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1016 Low Dose Total Body Irradiation Improves CD19 CAR-T Expansion, Persistence, and Trafficking, Leading to Enhanced Efficacy in Large B-Cell Lymphoma

Program: Oral and Poster Abstracts
Type: Oral
Session: 703. Cellular Immunotherapies: Basic and Translational: Evaluating Strategies to Enhance Cellular Immunotherapies
Hematology Disease Topics & Pathways:
Research, Fundamental Science, Biological therapies, apoptosis, Translational Research, Lymphomas, non-Hodgkin lymphoma, Chimeric Antigen Receptor (CAR)-T Cell Therapies, Combination therapy, Diseases, immune mechanism, cell expansion, Therapies, Lymphoid Malignancies, Biological Processes, Technology and Procedures, multi-systemic interactions, Study Population, Animal model
Monday, December 11, 2023: 4:45 PM

Mohammad Alhomoud, MD1, Michelle Foley, MD1,2*, Mayumi Sugita, MD1*, Takahiro Yamazaki3*, Leandro Martinez1*, Samuel Yamshon, MD1*, Alexandra Gomez-Arteaga, MD1*, Paul Pagnini3*, Tsiporah B. Shore, MD1, Olivier Boyer, MD, PhD4, Renier Brentjens, MD PhD5, Koen Van Besien, MD, PhD1, Lorenzo Galluzzi3*, Silvia Formenti3*, Jeremie Martinet4* and Monica L. Guzman, PhD6

1Division of Hematology and Oncology, Weill Cornell Medical College, New York, NY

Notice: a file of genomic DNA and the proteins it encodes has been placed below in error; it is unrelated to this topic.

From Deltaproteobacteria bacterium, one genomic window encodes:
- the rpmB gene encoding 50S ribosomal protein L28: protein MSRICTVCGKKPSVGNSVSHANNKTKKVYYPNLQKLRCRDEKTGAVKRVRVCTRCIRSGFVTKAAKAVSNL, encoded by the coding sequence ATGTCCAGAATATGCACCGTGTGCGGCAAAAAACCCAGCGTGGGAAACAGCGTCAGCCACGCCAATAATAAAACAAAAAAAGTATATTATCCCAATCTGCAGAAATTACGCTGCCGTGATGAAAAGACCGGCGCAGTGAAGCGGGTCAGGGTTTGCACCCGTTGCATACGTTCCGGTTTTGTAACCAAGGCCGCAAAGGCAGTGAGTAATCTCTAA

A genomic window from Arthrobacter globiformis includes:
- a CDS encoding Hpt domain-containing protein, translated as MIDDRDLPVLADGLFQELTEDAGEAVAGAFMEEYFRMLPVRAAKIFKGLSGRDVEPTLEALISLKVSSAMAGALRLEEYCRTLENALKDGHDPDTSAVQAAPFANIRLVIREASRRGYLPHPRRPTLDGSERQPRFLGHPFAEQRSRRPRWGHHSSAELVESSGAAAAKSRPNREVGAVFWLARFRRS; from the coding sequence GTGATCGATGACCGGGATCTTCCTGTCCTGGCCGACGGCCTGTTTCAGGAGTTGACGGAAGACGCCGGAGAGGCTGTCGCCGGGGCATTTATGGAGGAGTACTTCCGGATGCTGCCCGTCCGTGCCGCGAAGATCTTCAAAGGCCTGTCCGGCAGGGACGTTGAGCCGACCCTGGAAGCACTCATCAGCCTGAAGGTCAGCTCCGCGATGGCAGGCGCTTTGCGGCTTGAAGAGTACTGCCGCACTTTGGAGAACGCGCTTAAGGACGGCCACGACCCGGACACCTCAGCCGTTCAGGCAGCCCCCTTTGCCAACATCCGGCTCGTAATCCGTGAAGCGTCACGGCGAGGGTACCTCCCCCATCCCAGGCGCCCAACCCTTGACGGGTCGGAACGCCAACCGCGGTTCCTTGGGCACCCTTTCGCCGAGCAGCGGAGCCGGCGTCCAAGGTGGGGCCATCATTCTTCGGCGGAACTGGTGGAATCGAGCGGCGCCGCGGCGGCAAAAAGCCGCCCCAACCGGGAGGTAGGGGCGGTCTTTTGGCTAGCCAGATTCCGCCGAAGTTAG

2Department of Pediatrics, Memorial Sloan Kettering Cancer Center, New York, NY
3Department of Radiation Oncology, Weill Cornell Medical College, New York, NY
4Department of Immunology and Biotherapy, Rouen University Hospital, Rouen, France
5Department of Medicine, Roswell Park Comprehensive Cancer Center, Buffalo, NY
6Division of Hematology and Oncology, Weill Cornell Medical College Division of Hematology/Oncology, New York, NY

Anti-CD19 chimeric antigen receptor T-cell (CART19) is associated with high response rates in large B-cell lymphoma (LBCL). However, a significant subset of patients relapses due to several mechanisms that include poor expansion, lack of CART19 persistence, and immunosuppressive tumor microenvironment. We hypothesized that low dose total body irradiation (LDTBI) may interfere with these mechanisms and thus enhance the efficacy of CART19 cells in LBCL.